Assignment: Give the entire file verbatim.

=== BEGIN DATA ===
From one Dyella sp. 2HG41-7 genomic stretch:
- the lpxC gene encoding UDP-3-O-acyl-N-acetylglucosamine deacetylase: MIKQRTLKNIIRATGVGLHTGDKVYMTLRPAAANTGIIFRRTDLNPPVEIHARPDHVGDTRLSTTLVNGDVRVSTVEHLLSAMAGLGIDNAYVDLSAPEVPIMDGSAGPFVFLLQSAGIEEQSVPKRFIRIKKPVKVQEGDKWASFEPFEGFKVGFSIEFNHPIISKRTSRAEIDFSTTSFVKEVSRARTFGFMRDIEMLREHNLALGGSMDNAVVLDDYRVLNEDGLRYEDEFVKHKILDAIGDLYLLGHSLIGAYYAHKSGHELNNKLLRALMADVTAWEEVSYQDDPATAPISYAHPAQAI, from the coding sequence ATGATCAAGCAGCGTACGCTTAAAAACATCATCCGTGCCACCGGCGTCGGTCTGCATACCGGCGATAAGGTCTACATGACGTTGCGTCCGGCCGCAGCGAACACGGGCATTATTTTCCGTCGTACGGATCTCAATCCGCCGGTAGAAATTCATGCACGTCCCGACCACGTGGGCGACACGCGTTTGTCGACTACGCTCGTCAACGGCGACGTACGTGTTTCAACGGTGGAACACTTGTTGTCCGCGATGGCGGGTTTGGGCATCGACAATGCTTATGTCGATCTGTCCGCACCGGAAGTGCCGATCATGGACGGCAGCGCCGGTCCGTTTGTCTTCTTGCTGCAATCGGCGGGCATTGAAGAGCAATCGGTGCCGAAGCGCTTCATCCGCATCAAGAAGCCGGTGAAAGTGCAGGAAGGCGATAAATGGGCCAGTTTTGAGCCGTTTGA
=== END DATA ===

From one Dyella sp. 2HG41-7 genomic stretch:
- the lpxC gene encoding UDP-3-O-acyl-N-acetylglucosamine deacetylase: MIKQRTLKNIIRATGVGLHTGDKVYMTLRPAAANTGIIFRRTDLNPPVEIHARPDHVGDTRLSTTLVNGDVRVSTVEHLLSAMAGLGIDNAYVDLSAPEVPIMDGSAGPFVFLLQSAGIEEQSVPKRFIRIKKPVKVQEGDKWASFEPFEGFKVGFSIEFNHPIISKRTSRAEIDFSTTSFVKEVSRARTFGFMRDIEMLREHNLALGGSMDNAVVLDDYRVLNEDGLRYEDEFVKHKILDAIGDLYLLGHSLIGAYYAHKSGHELNNKLLRALMADVTAWEEVSYQDDPATAPISYAHPAQAI, from the coding sequence ATGATCAAGCAGCGTACGCTTAAAAACATCATCCGTGCCACCGGCGTCGGTCTGCATACCGGCGATAAGGTCTACATGACGTTGCGTCCGGCCGCAGCGAACACGGGCATTATTTTCCGTCGTACGGATCTCAATCCGCCGGTAGAAATTCATGCACGTCCCGACCACGTGGGCGACACGCGTTTGTCGACTACGCTCGTCAACGGCGACGTACGTGTTTCAACGGTGGAACACTTGTTGTCCGCGATGGCGGGTTTGGGCATCGACAATGCTTATGTCGATCTGTCCGCACCGGAAGTGCCGATCATGGACGGCAGCGCCGGTCCGTTTGTCTTCTTGCTGCAATCGGCGGGCATTGAAGAGCAATCGGTGCCGAAGCGCTTCATCCGCATCAAGAAGCCGGTGAAAGTGCAGGAAGGCGATAAATGGGCCAGTTTTGAGCCGTTTGA